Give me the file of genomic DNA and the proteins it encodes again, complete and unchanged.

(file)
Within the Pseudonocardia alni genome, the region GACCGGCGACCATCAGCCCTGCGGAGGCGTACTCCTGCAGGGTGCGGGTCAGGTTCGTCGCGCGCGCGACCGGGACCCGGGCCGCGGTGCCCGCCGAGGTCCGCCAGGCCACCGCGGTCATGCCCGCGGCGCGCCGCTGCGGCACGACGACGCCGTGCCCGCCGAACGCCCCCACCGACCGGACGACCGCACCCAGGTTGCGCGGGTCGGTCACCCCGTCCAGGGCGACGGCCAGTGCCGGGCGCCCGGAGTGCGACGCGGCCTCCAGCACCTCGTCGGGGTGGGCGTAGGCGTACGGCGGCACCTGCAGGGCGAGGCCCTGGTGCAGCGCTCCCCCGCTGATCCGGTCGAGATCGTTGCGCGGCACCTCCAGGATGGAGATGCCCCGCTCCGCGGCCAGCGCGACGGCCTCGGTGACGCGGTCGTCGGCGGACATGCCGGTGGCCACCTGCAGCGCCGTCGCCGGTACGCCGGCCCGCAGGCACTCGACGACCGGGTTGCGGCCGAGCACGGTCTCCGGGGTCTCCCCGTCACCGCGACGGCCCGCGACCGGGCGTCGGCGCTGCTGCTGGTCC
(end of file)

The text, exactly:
Within the Pseudonocardia alni genome, the region GACCGGCGACCATCAGCCCTGCGGAGGCGTACTCCTGCAGGGTGCGGGTCAGGTTCGTCGCGCGCGCGACCGGGACCCGGGCCGCGGTGCCCGCCGAGGTCCGCCAGGCCACCGCGGTCATGCCCGCGGCGCGCCGCTGCGGCACGACGACGCCGTGCCCGCCGAACGCCCCCACCGACCGGACGACCGCACCCAGGTTGCGCGGGTCGGTCACCCCGTCCAGGGCGACGGCCAGTGCCGGGCGCCCGGAGTGCGACGCGGCCTCCAGCACCTCGTCGGGGTGGGCGTAGGCGTACGGCGGCACCTGCAGGGCGAGGCCCTGGTGCAGCGCTCCCCCGCTGATCCGGTCGAGATCGTTGCGCGGCACCTCCAGGATGGAGATGCCCCGCTCCGCGGCCAGCGCGACGGCCTCGGTGACGCGGTCGTCGGCGGACATGCCGGTGGCCACCTGCAGCGCCGTCGCCGGTACGCCGGCCCGCAGGCACTCGACGACCGGGTTGCGGCCGAGCACGGTCTCCGGGGTCTCCCCGTCACCGCGACGGCCCGCGACCGGGCGTCGGCGCTGCTGCTGGTCC